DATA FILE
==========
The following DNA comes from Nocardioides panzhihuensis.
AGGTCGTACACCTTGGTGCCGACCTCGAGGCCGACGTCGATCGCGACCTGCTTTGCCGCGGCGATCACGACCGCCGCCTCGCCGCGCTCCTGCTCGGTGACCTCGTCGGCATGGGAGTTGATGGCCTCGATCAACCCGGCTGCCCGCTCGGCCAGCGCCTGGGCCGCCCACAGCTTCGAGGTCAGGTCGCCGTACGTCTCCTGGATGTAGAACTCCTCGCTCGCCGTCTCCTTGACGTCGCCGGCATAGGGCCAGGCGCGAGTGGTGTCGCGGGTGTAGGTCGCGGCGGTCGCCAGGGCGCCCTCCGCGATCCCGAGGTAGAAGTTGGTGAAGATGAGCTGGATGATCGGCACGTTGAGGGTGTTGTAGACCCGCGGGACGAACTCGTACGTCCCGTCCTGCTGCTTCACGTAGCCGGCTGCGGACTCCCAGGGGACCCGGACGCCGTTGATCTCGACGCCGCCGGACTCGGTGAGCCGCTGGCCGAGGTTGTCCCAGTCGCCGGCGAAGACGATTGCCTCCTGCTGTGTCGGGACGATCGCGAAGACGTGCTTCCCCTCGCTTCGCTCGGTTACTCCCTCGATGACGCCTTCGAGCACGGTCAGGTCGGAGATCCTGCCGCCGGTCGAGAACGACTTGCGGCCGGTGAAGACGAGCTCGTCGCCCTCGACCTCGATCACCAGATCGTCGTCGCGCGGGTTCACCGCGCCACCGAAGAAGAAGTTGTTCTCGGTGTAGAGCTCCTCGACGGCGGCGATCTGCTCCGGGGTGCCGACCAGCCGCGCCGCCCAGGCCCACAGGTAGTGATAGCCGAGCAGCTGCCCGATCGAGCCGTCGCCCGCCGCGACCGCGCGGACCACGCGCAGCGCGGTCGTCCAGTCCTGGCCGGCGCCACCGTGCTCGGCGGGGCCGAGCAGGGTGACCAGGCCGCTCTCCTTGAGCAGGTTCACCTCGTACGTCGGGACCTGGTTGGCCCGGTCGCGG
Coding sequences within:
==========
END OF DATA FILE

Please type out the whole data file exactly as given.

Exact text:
The following DNA comes from Nocardioides panzhihuensis.
AGGTCGTACACCTTGGTGCCGACCTCGAGGCCGACGTCGATCGCGACCTGCTTTGCCGCGGCGATCACGACCGCCGCCTCGCCGCGCTCCTGCTCGGTGACCTCGTCGGCATGGGAGTTGATGGCCTCGATCAACCCGGCTGCCCGCTCGGCCAGCGCCTGGGCCGCCCACAGCTTCGAGGTCAGGTCGCCGTACGTCTCCTGGATGTAGAACTCCTCGCTCGCCGTCTCCTTGACGTCGCCGGCATAGGGCCAGGCGCGAGTGGTGTCGCGGGTGTAGGTCGCGGCGGTCGCCAGGGCGCCCTCCGCGATCCCGAGGTAGAAGTTGGTGAAGATGAGCTGGATGATCGGCACGTTGAGGGTGTTGTAGACCCGCGGGACGAACTCGTACGTCCCGTCCTGCTGCTTCACGTAGCCGGCTGCGGACTCCCAGGGGACCCGGACGCCGTTGATCTCGACGCCGCCGGACTCGGTGAGCCGCTGGCCGAGGTTGTCCCAGTCGCCGGCGAAGACGATTGCCTCCTGCTGTGTCGGGACGATCGCGAAGACGTGCTTCCCCTCGCTTCGCTCGGTTACTCCCTCGATGACGCCTTCGAGCACGGTCAGGTCGGAGATCCTGCCGCCGGTCGAGAACGACTTGCGGCCGGTGAAGACGAGCTCGTCGCCCTCGACCTCGATCACCAGATCGTCGTCGCGCGGGTTCACCGCGCCACCGAAGAAGAAGTTGTTCTCGGTGTAGAGCTCCTCGACGGCGGCGATCTGCTCCGGGGTGCCGACCAGCCGCGCCGCCCAGGCCCACAGGTAGTGATAGCCGAGCAGCTGCCCGATCGAGCCGTCGCCCGCCGCGACCGCGCGGACCACGCGCAGCGCGGTCGTCCAGTCCTGGCCGGCGCCACCGTGCTCGGCGGGGCCGAGCAGGGTGACCAGGCCGCTCTCCTTGAGCAGGTTCACCTCGTACGTCGGGACCTGGTTGGCCCGGTCGCGG
Coding sequences within: